Regulation of the Myocardial Blood Supply by Adenosine and Adenine Nucleotides: Consequences of Newly Detected Barrier Functions of the Coronary Endothelium

  • S. Nees
  • A. Dendorfer
Part of the NATO ASI Series book series (NSSA, volume 218)


In the classical physiological view coronary flow is regulated mainly by certain metabolic products that are liberated by the cardiomyocytes, in amounts that increase with increasing cardiac work-load. Like chemical transmitters, these products are thought to develop their dilatory action directly at smooth muscle cells of the coronary resistance vessels. Adenosine, which is mainly derived by stepwise dephosphorylation of the central energy carrier of the myocardial metabolism, 5′-ATP, is still considered to be the most important mediator substance of this metabolic regulation of coronary flow (1) (fig 1).


Coronary Flow Adenine Nucleotide Percoll Gradient Coronary System Coronary Endothelial Cell 


Unable to display preview. Download preview PDF.

Unable to display preview. Download preview PDF.


  1. 1.
    R.M. Berne, The role of adenosine in the regulation of coronary blood flow, Circ. Res. 47: 807–813 (1980).PubMedCrossRefGoogle Scholar
  2. 2.
    S. Nees, V. Herzog, B.F. Becker, M. Böck, C. des Rosiers, and E. Gerlach, The coronary endothelium: a highly active metabolic barrier for adenosine, Bas. Res. Cardiol. 80: 515–529 (1985).CrossRefGoogle Scholar
  3. 3.
    S. Nees, The adenosine hypothesis of metabolic regulation of coronary flow in the light of newly recognized properties of the coronary endothelium, Z. Kardiol., in press (1989).Google Scholar
  4. 4.
    M. Bundgaard, P. Hagman, C. Crone, The three-dimensional organization of plasmalemmal vesicular profiles in the endothelium of rat heart capillaries, Microvasc. Res. 25: 358–368 (1983).PubMedCrossRefGoogle Scholar
  5. 5.
    P.M. Vanhoutte, G.M. Rubanyi, V.M. Miller, and D.S. Houston, Modulation of vascular smooth muscle contraction by the endothelium, Ann. Rev. Physiol. 48: 307–320 (1986).CrossRefGoogle Scholar
  6. 6.
    M.J. Lew, and B.R. Duling, Differential arteriolar responses to luminally and extraluminally applied agonists and antagonists: evidence for an endothelial cell diffusion barrier, FASEB-Journal 2: A944 (abstr. 3774) (1988). Paper in press, Am. J. Physiol. (1989).Google Scholar
  7. 7.
    S. Nees, Coronary flow increases induced by adenosine and adenine nucleotides are mediated by the coronary endothelium: a new concept of the metabolic regulation of coronary flow, Europ. J. Cardiol., in press (1989).Google Scholar
  8. 8.
    B.F. Becker, and E. Gerlach, Uric acid, the major catabolite of cardiac adenine nucleotides and adenosine, originates in the coronary endothelium, in: “Topics and Perspectives in Adenosine Research”, E. Gerlach and B.F. Becker, eds., Springer, Berlin, Heidelberg, New York, pp. 209–222 (1987).CrossRefGoogle Scholar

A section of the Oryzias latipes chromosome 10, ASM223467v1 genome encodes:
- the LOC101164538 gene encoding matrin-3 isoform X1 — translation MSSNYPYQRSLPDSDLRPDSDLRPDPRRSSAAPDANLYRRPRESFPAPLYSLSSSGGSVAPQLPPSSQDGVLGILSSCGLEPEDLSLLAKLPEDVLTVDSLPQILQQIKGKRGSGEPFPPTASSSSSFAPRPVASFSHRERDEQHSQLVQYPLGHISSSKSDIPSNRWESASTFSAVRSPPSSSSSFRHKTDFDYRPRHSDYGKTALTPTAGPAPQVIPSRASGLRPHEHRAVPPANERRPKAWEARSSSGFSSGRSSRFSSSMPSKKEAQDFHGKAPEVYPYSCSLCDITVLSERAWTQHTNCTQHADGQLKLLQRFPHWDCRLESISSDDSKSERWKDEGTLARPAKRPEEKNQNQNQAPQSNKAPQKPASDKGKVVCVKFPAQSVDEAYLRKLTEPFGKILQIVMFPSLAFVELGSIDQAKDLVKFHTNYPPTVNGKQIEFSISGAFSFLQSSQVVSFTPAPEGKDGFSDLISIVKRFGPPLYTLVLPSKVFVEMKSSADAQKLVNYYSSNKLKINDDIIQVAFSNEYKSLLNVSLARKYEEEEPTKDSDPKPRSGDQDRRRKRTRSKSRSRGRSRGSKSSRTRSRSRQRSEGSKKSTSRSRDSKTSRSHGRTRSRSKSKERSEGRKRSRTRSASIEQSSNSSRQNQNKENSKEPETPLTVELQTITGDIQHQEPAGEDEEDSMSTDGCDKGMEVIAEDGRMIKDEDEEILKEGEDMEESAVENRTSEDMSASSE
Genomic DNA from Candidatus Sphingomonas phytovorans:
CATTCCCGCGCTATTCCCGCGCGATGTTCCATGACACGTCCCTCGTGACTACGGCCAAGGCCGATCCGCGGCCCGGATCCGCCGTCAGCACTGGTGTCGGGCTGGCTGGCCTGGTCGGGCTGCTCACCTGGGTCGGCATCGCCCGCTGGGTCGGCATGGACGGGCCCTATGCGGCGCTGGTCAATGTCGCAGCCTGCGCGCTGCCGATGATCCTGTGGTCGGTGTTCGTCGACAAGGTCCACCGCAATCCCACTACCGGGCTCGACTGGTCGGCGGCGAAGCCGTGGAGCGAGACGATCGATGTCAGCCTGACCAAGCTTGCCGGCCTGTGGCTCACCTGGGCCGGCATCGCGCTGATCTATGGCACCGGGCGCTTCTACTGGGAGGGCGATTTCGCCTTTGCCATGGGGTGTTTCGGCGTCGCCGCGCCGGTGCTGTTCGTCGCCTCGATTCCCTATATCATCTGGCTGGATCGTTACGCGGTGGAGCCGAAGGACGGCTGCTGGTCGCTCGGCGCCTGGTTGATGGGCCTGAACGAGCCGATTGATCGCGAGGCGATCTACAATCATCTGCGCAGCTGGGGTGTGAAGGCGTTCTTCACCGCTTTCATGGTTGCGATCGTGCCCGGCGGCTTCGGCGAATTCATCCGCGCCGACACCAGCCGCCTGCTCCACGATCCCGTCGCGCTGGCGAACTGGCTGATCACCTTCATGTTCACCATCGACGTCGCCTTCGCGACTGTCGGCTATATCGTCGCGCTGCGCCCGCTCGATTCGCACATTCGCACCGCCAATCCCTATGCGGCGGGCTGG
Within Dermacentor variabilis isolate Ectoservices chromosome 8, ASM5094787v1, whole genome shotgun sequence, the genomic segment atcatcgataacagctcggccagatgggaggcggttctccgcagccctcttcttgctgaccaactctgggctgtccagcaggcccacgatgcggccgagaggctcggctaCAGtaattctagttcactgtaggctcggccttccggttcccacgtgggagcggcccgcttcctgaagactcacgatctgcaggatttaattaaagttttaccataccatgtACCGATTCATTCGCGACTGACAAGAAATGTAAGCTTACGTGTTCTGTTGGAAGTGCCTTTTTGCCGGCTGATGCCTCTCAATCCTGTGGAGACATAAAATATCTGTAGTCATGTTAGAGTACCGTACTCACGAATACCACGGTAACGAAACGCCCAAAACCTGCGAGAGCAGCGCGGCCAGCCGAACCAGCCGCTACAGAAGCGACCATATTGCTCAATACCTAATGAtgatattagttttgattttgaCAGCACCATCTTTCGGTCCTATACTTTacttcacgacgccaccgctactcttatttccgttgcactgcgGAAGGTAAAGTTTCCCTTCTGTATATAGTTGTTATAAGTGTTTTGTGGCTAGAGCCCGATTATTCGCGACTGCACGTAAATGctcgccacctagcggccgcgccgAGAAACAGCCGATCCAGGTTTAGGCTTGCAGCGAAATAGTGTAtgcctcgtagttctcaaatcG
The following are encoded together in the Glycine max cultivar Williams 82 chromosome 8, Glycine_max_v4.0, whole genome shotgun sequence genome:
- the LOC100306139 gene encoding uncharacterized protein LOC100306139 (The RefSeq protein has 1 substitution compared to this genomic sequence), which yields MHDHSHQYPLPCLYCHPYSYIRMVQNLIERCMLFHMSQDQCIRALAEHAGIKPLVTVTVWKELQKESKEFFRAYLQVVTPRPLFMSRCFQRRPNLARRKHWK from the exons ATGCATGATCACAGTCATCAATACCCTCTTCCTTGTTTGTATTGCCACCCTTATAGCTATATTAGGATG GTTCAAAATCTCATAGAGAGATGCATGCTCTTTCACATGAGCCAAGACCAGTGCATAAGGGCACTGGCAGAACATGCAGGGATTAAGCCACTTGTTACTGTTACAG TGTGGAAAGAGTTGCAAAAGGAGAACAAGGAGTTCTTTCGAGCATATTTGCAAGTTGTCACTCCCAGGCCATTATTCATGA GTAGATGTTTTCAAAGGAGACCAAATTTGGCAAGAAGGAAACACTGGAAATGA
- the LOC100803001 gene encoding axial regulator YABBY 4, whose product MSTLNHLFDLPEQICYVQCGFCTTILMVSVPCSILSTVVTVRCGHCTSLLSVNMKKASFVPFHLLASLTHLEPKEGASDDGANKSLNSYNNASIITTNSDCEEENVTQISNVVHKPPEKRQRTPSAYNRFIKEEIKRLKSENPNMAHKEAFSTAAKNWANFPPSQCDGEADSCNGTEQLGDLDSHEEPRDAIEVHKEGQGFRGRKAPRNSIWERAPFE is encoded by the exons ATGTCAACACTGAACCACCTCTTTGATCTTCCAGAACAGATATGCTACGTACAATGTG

9. 9.
    C. des Rosiers, S. Nees, E. Gerlach, Purine metabolism in cultured aortic and coronary endothelial cells, Biochem. Cell Biol. 67: 8–15 (1989).PubMedCrossRefGoogle Scholar
  10. 10.
    C. des Rosiers, and S. Nees, Functional evidence for the presence of adenosine A2-receptors in cultured coronary endothelial cells, Naunyn-Schmiedeberg’s Arch. Pharmacol. 336: 94–98 (1987).Google Scholar
  11. 11.
    W.H. Newman, B.F. Becker, M. Heier, S. Nees, and E. Gerlach, Endothelium-mediated coronary dilation by adenosine does not depend on endothelial adenylate cyclase activation: studies on isolated guinea pig hearts. Pflüqers Arch. 413: 1–7 (1988).CrossRefGoogle Scholar
  12. 12.
    S. Nees, C. des Rosiers, and M. Böck, Adenosine receptors at the coronary endothelium: functional implications, in: “Topics and Perspectives in Adenosine Research”, E. Gerlach and B.F. Becker, eds., Springer, Berlin, Heidelberg, New York, pp. 454–469 (1987).CrossRefGoogle Scholar
  13. 13.
    P. Anversa, V. Levicky, C. Beghi, S.L. McDonald, and Y. Kikkana, Morphometry of exercise-induced right ventricular hypertrophy in the rat, Circ. Res. 52: 57–64 (1983).PubMedCrossRefGoogle Scholar
  14. 14.
    J.B. Bassingthwaighte, T. Yipintsoi, and R.B. Harvey, Microvasculature of the dog left ventricular myocardium, Microvasc. Res. 7: 229–249 (1974).PubMedCrossRefGoogle Scholar
  15. 15.
    J. Daut, G. Mehrke, S. Nees, and W.H. Newman, Passive electrical properties and electrogenic sodium transport of cultured guinea-pig coronary endothelial cells, J. Physiol. 402: 237–254 (1988).PubMedGoogle Scholar
  16. 16.
    O. Hudlická, Growth of capillaries in skeletal and cardiac muscle. Circ. Res. 50: 451–461 (1982).PubMedCrossRefGoogle Scholar
  17. 17.
    P.A. Netland, B.R. Zetter, D.P. Via, J.C. Voyta, In situ labelling of vascular endothelium with fluorescent acetylated low density lipoprotein, Histochem. J. 17: 1309–1320 (1985).PubMedCrossRefGoogle Scholar

Copyright information

© Plenum Press, New York 1991

Authors and Affiliations

  • S. Nees
    • 1
  • A. Dendorfer
    • 1
  1. 1.Dept. of PhysiologyUniversity of MunichMunich 2Germany

Personalised recommendations